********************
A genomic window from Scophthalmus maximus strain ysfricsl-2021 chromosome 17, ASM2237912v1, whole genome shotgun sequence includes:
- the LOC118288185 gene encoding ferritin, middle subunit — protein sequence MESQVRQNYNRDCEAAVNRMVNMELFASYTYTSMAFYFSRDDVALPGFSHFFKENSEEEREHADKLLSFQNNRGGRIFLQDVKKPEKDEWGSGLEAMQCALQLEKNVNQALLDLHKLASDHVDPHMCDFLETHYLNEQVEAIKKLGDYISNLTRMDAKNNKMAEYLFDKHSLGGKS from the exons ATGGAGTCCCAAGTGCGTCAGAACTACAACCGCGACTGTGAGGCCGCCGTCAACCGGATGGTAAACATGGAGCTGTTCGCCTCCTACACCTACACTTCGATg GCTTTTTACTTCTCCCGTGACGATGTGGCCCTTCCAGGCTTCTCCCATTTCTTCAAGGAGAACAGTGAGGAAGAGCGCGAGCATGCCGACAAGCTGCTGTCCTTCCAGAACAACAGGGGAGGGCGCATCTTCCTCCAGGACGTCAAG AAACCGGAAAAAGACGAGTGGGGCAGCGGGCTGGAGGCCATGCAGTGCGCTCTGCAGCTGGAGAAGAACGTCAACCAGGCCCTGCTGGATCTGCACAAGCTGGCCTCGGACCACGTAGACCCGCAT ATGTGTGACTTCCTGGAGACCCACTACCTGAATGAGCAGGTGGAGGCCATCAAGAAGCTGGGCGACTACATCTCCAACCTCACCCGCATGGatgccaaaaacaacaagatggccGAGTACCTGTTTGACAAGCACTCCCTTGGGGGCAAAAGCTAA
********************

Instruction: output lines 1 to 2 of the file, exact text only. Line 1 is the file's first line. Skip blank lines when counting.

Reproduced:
A genomic window from Scophthalmus maximus strain ysfricsl-2021 chromosome 17, ASM2237912v1, whole genome shotgun sequence includes:
- the LOC118288185 gene encoding ferritin, middle subunit — protein sequence MESQVRQNYNRDCEAAVNRMVNMELFASYTYTSMAFYFSRDDVALPGFSHFFKENSEEEREHADKLLSFQNNRGGRIFLQDVKKPEKDEWGSGLEAMQCALQLEKNVNQALLDLHKLASDHVDPHMCDFLETHYLNEQVEAIKKLGDYISNLTRMDAKNNKMAEYLFDKHSLGGKS from the exons ATGGAGTCCCAAGTGCGTCAGAACTACAACCGCGACTGTGAGGCCGCCGTCAACCGGATGGTAAACATGGAGCTGTTCGCCTCCTACACCTACACTTCGATg GCTTTTTACTTCTCCCGTGACGATGTGGCCCTTCCAGGCTTCTCCCATTTCTTCAAGGAGAACAGTGAGGAAGAGCGCGAGCATGCCGACAAGCTGCTGTCCTTCCAGAACAACAGGGGAGGGCGCATCTTCCTCCAGGACGTCAAG AAACCGGAAAAAGACGAGTGGGGCAGCGGGCTGGAGGCCATGCAGTGCGCTCTGCAGCTGGAGAAGAACGTCAACCAGGCCCTGCTGGATCTGCACAAGCTGGCCTCGGACCACGTAGACCCGCAT ATGTGTGACTTCCTGGAGACCCACTACCTGAATGAGCAGGTGGAGGCCATCAAGAAGCTGGGCGACTACATCTCCAACCTCACCCGCATGGatgccaaaaacaacaagatggccGAGTACCTGTTTGACAAGCACTCCCTTGGGGGCAAAAGCTAA